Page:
the care and breaking of computers

Here's how I spent my day.

For the benefit of anyone who manages to turn an ancient Mac into a doorstop by trying to use XPostFacto to install a more recent OS on it, here's how I screwed up, and how I got out of it without having to wipe the disk and re-install:

<LJ-CUT text=" --More--(14%) ">

I've got this old G3 Powerbook running 10.3, and I wanted to upgrade it to 10.4. Apple says thou shalt not do that, but I've had luck doing so on even older machines with XPostFacto, so I figured what the hell.

The way it works is, you run this program and it does some magic to make your old machine claim that it is a newer machine, so that the Apple install DVDs don't refuse to run. After that, the normal OSX install will mostly work fine.

The mistake I made was that the install DVD I had was one that came with a G4 Powerbook, and apparently those gray DVDs that come with the computer are hardware specific, and refuse to install on anything else, even after XPostFacto fakes them out. It seems that if you want to use XPostFacto, you need to have the non-bundled OSX discs.

But then when I rebooted, the Powerbook got a kernel panic saying "wrong hardware". Oops, it was apparently still in "impersonate a G4" mode, and now because of that it wouldn't even boot off its own drive...

I had no idea where XPostFacto had installed its magic (and, in fact, I still don't.) Resetting NVRAM didn't help, and mounting the drive on another machine and deleting the one XPF* bundle under /System/Library/Extensions/ didn't help either (and yeah, I recreated Extensions.kextcache and Extensions.mkext too.)

What did eventually work was:

  • Boot with Cmd-S (single user, to get a tty shell)
  • mount -uw /
  • sh /etc/rc multiuser -x
    most things seem to start up, including networking and sshd, but never appears; presumably some other part of the startup process is freaking about "wrong hardware"...
  • log in via ssh
  • killall SystemStart
    (since it is hung)
  • cd /System/Library/CoreServices
    and start a bunch of likely-sounding stuff manually:
  • open System\
  • open
  • open
  • open
  • open
  • open
    Bingo! Now you can log in normally.
  • Run again, select "Uninstall" from the menu, and reboot.

I strongly suspect that there was just some set of files I could have deleted by hand to fix this, but I couldn't find them.

It's lucky (and somewhat surprising) that the kernel didn't throw a "wrong hardware" panic when running in single-user mode, nor when bringing up multi-user mode from single-user. But that was what got me out of it...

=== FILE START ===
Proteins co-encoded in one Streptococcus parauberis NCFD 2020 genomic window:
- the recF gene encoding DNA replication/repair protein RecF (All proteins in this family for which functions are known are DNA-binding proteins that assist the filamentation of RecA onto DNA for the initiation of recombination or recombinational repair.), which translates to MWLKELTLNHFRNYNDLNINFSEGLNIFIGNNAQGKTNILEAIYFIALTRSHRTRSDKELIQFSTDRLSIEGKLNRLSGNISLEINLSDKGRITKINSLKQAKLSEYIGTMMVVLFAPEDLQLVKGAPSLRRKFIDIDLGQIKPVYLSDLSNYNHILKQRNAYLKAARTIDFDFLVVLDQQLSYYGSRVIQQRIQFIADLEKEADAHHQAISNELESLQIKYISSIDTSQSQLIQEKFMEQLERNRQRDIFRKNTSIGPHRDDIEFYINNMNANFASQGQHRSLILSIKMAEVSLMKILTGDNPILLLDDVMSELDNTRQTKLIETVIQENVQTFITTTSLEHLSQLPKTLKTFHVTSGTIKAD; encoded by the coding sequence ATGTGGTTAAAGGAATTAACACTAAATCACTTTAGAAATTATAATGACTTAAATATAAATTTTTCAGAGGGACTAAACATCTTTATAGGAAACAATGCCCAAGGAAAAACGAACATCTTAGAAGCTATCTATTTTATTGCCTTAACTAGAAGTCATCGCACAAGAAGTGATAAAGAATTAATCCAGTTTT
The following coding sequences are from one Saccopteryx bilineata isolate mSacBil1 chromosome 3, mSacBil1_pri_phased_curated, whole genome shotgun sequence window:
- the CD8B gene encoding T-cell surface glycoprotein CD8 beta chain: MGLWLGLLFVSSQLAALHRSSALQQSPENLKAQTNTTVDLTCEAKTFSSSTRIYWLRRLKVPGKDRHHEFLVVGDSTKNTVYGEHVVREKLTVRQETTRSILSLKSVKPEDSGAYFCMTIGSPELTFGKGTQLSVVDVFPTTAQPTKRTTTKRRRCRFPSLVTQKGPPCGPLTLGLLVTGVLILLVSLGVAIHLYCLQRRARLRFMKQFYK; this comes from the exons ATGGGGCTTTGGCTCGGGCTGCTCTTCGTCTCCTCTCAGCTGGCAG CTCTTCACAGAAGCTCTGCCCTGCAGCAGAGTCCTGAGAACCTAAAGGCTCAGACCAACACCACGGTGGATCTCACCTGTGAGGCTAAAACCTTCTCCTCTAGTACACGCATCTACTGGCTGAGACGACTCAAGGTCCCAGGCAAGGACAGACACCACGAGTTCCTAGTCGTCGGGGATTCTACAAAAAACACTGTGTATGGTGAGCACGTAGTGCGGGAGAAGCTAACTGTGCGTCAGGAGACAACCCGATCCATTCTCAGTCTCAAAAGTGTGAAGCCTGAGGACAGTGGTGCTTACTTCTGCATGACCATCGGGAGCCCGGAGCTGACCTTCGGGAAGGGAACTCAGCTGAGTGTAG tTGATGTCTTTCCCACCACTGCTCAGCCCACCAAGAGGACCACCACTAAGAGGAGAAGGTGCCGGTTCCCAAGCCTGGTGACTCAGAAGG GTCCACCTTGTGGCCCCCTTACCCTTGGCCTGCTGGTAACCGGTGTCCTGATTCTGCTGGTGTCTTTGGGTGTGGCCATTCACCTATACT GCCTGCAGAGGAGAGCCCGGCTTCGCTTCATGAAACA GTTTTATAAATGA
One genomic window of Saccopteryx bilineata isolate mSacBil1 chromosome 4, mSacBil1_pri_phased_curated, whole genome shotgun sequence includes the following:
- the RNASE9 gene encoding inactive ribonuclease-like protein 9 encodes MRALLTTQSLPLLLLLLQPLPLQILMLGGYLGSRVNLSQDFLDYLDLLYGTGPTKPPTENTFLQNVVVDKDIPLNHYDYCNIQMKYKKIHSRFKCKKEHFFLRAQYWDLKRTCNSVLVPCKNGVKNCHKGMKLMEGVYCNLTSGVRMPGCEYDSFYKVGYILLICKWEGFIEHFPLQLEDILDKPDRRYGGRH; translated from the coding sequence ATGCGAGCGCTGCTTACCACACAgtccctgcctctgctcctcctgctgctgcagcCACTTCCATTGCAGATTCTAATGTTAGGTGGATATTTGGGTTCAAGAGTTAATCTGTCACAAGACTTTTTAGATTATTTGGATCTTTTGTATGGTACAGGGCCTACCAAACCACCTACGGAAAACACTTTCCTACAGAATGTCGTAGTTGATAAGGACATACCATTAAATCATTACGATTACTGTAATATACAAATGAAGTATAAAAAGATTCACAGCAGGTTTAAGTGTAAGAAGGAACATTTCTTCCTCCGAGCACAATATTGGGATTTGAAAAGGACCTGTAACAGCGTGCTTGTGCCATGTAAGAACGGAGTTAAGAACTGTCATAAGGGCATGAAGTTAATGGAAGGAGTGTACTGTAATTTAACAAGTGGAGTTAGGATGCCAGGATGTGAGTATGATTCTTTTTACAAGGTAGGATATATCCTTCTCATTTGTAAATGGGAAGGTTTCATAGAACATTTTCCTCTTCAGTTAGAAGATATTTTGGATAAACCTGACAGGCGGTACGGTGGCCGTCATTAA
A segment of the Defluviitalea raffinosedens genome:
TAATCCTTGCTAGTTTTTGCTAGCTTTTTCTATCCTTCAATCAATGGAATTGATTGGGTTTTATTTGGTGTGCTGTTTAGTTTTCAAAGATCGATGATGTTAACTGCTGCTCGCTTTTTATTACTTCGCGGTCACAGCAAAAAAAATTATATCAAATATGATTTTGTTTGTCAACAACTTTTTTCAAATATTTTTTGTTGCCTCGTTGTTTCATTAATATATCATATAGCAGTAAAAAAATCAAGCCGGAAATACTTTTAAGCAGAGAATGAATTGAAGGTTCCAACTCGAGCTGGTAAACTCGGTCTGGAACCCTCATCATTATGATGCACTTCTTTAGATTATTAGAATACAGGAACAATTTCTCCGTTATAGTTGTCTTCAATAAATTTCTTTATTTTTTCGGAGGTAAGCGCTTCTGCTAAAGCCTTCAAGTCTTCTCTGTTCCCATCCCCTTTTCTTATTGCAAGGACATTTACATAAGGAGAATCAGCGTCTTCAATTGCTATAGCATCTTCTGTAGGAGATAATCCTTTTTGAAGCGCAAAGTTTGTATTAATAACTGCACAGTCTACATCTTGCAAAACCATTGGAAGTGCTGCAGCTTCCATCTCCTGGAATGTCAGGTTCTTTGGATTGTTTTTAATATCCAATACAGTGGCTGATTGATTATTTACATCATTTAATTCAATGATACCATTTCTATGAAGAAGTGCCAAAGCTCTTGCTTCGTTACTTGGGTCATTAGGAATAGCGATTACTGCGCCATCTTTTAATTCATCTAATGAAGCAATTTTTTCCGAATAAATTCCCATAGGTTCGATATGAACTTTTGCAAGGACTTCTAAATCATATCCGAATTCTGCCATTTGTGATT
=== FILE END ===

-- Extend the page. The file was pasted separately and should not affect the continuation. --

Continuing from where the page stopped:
Tags: , ,

5 Responses:

  1. dtk says:

    can I borrow that disk to fix my lampshade

  2. violentbloom says:

    yeah I that happen, it sucked. Fortunately I had the correct disk as well and just booted from the cd and reinstalled.

  3. bitpuddle says:


  4. nonbinary says:

    If you want to use the bundle installer disks on a different machine just boot the machine you want to install onto into target (firewire) mode and cable it up to the mac that came with the disks. That way when you boot the installer disks the install software will sense the right hardware. As of yet it doesn't seems to care whether the target install drive is internal or external.

    I'm curious too if this would work around the non-supported hardware issue if xpostfacto only monkeyshines the OS installer and not the final installed OS.

    • livejournalsux says:

      I believe that tiger requires 256M of RAM and Firewire, so if he's installing on a machine w/o firewire that method won't help.

      I was able to get around a hardware restriction on my wallstreet g3 powerbook by dropping the ram to 64MB. Some how the script that runs had a error where if you don't have enough ram for the install, you can tell it to install anyway and it will skip the other part of the hardware check that says that your machine is too old.

      That was probably when I installed 10.3 though, I dunno if it works for tiger though.